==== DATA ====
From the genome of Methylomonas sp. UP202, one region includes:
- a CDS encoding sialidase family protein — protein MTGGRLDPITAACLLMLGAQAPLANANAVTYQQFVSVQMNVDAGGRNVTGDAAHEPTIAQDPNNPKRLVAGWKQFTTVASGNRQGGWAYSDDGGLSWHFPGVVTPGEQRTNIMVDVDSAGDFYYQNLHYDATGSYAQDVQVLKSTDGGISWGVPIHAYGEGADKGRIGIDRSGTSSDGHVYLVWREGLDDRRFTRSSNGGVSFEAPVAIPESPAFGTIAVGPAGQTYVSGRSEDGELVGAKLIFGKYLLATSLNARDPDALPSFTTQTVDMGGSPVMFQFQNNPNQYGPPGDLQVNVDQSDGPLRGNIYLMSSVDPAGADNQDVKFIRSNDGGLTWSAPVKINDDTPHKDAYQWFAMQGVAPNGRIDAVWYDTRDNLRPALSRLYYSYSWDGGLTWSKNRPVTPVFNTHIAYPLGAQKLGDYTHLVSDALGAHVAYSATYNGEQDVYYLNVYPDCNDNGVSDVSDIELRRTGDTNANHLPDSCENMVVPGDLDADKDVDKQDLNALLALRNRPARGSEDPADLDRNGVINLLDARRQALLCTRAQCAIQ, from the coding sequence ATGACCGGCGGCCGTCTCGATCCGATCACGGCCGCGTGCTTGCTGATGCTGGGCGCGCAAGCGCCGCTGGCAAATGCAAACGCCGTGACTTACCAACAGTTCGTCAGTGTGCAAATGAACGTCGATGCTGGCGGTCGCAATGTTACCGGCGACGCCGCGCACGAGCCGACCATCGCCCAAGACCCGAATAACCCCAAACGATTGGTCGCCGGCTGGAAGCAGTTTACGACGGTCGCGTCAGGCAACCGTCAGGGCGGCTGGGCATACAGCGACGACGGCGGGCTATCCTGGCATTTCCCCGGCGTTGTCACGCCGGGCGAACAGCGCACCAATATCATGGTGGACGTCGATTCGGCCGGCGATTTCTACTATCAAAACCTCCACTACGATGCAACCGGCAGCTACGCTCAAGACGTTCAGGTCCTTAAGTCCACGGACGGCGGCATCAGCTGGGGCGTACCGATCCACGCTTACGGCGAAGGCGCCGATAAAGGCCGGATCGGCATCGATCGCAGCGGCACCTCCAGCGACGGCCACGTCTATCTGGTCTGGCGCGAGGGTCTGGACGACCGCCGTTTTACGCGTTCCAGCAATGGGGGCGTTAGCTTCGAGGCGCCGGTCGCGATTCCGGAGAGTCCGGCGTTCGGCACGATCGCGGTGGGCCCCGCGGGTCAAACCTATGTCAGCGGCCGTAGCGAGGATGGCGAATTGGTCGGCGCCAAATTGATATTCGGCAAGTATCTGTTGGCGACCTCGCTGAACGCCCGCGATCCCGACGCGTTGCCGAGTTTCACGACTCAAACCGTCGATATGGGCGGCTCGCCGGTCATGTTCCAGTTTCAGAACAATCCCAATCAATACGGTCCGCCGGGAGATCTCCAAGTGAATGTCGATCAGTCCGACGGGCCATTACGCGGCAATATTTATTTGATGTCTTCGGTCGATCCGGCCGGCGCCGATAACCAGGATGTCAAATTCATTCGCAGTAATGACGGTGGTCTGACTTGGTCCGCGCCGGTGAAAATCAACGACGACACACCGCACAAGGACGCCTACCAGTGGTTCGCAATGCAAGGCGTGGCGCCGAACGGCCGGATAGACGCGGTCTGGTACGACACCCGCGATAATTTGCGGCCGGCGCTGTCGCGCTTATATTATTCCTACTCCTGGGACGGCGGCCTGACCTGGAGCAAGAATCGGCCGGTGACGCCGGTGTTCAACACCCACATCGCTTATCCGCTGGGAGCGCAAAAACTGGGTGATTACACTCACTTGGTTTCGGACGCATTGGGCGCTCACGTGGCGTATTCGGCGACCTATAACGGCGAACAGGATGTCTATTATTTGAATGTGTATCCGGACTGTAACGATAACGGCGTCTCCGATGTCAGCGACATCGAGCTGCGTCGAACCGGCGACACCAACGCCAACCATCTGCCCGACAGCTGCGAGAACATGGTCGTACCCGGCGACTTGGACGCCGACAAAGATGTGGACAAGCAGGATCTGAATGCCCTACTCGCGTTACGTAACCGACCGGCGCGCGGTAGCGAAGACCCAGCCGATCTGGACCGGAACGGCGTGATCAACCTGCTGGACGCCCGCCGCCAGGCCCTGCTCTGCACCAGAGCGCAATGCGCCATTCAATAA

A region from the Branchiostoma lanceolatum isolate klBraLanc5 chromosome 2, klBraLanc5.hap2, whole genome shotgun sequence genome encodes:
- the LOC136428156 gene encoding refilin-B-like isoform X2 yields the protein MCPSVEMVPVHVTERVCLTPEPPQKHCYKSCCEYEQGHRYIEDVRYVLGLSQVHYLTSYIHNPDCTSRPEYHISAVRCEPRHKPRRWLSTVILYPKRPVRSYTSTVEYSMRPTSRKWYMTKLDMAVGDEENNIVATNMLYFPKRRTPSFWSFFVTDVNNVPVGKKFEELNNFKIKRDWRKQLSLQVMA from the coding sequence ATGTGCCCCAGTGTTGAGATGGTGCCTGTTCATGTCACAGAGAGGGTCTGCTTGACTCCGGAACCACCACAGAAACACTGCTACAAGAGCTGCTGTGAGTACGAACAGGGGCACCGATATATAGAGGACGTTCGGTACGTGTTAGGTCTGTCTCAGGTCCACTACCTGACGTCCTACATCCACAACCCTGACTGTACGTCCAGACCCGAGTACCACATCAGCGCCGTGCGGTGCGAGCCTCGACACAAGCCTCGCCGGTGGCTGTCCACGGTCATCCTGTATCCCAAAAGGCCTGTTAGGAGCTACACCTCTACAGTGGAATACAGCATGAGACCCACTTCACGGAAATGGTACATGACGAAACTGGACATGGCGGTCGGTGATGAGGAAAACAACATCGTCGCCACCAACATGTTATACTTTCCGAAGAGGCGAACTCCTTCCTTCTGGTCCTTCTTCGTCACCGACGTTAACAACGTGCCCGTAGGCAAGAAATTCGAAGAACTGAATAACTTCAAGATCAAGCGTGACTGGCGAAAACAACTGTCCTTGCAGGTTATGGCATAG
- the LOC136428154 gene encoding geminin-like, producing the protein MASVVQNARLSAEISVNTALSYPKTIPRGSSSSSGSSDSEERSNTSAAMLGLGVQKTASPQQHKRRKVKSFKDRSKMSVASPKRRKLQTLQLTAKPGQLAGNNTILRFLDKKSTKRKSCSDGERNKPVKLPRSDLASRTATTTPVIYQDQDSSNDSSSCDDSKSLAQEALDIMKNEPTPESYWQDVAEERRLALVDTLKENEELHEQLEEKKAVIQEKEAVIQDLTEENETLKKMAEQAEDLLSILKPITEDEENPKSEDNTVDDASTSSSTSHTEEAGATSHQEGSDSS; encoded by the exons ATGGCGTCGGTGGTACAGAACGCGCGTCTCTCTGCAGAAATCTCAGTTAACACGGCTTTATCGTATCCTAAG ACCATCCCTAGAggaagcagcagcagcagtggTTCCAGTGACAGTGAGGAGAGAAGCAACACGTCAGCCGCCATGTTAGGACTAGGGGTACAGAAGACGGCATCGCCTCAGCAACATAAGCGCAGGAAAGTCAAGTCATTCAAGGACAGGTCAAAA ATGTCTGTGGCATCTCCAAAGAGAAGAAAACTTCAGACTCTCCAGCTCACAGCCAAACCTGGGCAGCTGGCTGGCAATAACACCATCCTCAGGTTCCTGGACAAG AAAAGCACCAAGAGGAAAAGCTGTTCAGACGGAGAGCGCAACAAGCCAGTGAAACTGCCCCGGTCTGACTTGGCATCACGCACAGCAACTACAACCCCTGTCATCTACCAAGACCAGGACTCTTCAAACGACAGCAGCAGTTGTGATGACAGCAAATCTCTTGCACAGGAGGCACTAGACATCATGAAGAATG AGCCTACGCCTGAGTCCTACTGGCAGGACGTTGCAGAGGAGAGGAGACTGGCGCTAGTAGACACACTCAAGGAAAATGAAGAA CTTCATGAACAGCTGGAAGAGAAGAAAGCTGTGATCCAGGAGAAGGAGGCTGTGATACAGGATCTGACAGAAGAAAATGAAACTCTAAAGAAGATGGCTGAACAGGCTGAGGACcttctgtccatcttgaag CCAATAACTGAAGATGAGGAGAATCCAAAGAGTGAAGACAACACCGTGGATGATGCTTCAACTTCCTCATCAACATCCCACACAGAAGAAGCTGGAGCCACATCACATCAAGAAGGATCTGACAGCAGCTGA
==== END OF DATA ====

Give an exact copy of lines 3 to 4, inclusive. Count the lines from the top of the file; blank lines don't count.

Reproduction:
A region from the Branchiostoma lanceolatum isolate klBraLanc5 chromosome 2, klBraLanc5.hap2, whole genome shotgun sequence genome encodes:
- the LOC136428156 gene encoding refilin-B-like isoform X2 yields the protein MCPSVEMVPVHVTERVCLTPEPPQKHCYKSCCEYEQGHRYIEDVRYVLGLSQVHYLTSYIHNPDCTSRPEYHISAVRCEPRHKPRRWLSTVILYPKRPVRSYTSTVEYSMRPTSRKWYMTKLDMAVGDEENNIVATNMLYFPKRRTPSFWSFFVTDVNNVPVGKKFEELNNFKIKRDWRKQLSLQVMA from the coding sequence ATGTGCCCCAGTGTTGAGATGGTGCCTGTTCATGTCACAGAGAGGGTCTGCTTGACTCCGGAACCACCACAGAAACACTGCTACAAGAGCTGCTGTGAGTACGAACAGGGGCACCGATATATAGAGGACGTTCGGTACGTGTTAGGTCTGTCTCAGGTCCACTACCTGACGTCCTACATCCACAACCCTGACTGTACGTCCAGACCCGAGTACCACATCAGCGCCGTGCGGTGCGAGCCTCGACACAAGCCTCGCCGGTGGCTGTCCACGGTCATCCTGTATCCCAAAAGGCCTGTTAGGAGCTACACCTCTACAGTGGAATACAGCATGAGACCCACTTCACGGAAATGGTACATGACGAAACTGGACATGGCGGTCGGTGATGAGGAAAACAACATCGTCGCCACCAACATGTTATACTTTCCGAAGAGGCGAACTCCTTCCTTCTGGTCCTTCTTCGTCACCGACGTTAACAACGTGCCCGTAGGCAAGAAATTCGAAGAACTGAATAACTTCAAGATCAAGCGTGACTGGCGAAAACAACTGTCCTTGCAGGTTATGGCATAG